Foundation-sponsored research: Making strides
Each year, the National Psoriasis Foundation awards discovery grants of up to $50,000 each to research projects that have great potential to advance treatments and, ultimately, lead to a cure. Here is an update of two of those projects, which were published recently in prestigious dermatology journals.
Trim32 protein may trigger psoriasis
Psoriasis is considered to be an autoimmune disease, which means that the immune system somehow mistakenly attacks the body rather than foreign "invaders," such as germs and viruses. In someone who has psoriasis, the immune system "misfires," causing inflammation and speeding up the growth cycle of skin cells
Psoriasis researcher Yuangang Liu, Ph.D., of Oregon Health & Science University in Portland is focusing his research on certain proteins in the skin that could trigger psoriasis. Liu, a research assistant professor in the university's dermatology department, discovered that a skin protein called Trim32 is excessively produced in psoriatic skin.
Trim32 stimulates the production of another protein called CCL20, which attracts immune cells to psoriatic skin and worsens the disease's symptoms. Liu is trying to determine whether Trim32's control of the levels of CCL20 in the skin creates a cycle that maintains the disease.
These findings, Liu says, have given him a basis for defining both the role of CCL20 in skin inflammation and how it is regulated by Trim32. Discovering the roles these proteins play in inflammation may help develop topical psoriasis treatments that directly target skin cells rather than involve the entire immune system.
The results of Liu's research were published in the Journal of Investigative Dermatology's May 2010 issue. A grant from the National Psoriasis Foundation,Liu says, provided him with the funding to conduct the study and to appreciate the impact of his research through interactions with people affected by psoriasis.
Studying cell regulators for clues
Dr. Enikö Sonkoly, together with Dr. Andor Pivarcsi and their investigative team at Karolinska University Hospital in Stockholm, are studying how microRNAs—a newly discovered class of small RNA molecules that regulate how genes behave—contribute to the development of psoriasis. The role of microRNAs in psoriasis remains largely unexplored, Dr. Sonkoly says.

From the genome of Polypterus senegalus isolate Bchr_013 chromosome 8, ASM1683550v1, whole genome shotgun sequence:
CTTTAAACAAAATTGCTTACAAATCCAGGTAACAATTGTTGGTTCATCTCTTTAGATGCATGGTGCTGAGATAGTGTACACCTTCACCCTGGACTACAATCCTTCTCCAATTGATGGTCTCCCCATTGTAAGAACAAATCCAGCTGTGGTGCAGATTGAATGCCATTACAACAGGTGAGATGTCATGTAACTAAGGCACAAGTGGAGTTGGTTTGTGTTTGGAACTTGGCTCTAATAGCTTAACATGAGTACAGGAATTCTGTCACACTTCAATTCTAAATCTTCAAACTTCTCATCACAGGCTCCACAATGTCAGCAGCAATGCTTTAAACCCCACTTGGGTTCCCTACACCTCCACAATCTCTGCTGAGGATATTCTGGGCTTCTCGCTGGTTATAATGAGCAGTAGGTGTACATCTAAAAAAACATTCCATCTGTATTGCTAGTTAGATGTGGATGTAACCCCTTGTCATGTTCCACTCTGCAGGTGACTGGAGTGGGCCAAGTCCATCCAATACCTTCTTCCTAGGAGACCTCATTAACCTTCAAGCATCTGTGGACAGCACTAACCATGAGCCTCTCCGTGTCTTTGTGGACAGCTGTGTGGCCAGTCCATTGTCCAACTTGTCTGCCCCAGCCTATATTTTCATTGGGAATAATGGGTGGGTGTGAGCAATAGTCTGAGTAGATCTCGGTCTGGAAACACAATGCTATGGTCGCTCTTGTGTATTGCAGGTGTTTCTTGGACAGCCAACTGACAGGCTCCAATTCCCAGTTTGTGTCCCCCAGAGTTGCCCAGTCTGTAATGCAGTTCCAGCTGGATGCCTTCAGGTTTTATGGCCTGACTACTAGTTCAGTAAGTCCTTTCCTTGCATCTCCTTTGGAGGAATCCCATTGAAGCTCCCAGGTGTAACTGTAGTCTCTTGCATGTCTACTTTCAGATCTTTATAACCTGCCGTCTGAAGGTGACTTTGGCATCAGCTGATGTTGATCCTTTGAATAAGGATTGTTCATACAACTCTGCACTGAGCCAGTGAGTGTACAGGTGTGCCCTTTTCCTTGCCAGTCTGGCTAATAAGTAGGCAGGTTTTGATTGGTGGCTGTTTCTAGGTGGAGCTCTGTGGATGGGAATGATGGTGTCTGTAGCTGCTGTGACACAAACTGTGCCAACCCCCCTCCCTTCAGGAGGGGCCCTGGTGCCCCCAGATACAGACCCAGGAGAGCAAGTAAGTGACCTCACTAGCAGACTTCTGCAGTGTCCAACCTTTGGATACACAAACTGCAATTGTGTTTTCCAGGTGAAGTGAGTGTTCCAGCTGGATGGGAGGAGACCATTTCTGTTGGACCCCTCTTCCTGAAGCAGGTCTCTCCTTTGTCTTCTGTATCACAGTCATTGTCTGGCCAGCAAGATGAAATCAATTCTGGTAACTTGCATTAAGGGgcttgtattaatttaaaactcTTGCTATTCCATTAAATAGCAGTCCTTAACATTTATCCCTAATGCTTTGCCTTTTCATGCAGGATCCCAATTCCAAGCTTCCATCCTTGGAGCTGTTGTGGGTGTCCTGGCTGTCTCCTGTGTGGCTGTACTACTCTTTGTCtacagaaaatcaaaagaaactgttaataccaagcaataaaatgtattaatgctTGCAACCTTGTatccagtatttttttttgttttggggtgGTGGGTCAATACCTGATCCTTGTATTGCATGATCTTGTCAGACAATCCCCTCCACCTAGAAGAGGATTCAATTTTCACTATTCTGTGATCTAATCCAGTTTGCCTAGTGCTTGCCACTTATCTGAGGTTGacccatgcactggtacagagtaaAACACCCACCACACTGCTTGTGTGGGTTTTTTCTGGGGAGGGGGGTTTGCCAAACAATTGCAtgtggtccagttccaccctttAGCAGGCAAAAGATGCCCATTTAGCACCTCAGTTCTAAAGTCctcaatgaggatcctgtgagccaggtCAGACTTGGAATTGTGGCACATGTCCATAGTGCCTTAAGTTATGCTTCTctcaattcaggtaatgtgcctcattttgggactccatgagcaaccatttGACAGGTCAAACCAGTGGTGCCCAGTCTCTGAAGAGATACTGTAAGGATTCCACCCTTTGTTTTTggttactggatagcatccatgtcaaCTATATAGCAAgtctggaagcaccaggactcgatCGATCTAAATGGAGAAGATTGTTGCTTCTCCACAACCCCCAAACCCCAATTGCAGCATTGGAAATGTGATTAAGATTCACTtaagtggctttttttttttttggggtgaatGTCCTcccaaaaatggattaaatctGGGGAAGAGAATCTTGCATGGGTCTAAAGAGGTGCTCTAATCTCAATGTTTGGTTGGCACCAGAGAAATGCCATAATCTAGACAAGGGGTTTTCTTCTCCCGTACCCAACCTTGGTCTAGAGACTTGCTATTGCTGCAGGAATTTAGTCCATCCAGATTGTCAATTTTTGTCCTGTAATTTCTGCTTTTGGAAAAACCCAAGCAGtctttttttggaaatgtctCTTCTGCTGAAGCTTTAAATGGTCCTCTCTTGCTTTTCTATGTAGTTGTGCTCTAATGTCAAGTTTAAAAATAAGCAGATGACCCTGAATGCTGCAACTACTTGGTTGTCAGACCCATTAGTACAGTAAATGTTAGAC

Sonkoly and her colleagues have found that the levels of microRNAs in psoriasis skin are different from levels found in healthy skin, suggesting that microRNAs may be involved in the development of the disease.
The scientists focused their research on two particular microRNAs, called miR-203 and miR-125b. They believe that restoring miR-203 and/or miR-125b to normal levels may improve psoriasis. The aim of their research is to investigate whether and how microRNA levels in psoriasis can be restored.
As their research progresses, Sonkoly and her team plan to include other microRNAs that appear in abnormal levels in psoriasis skin. Controlling the levels of microRNA in the skin could one day become a new treatment option, Sonkoly says. The researchers' reports of their work on microRNAs appeared in the September 2010 issues of Experimental Dermatology and Journal of Investigative Dermatology. A grant from the National Psoriasis Foundation, Sonkoly says, represented "significant input into my research budget and provided invaluable help to perform those critical experiments that were needed to get answers to our questions regarding microRNAs."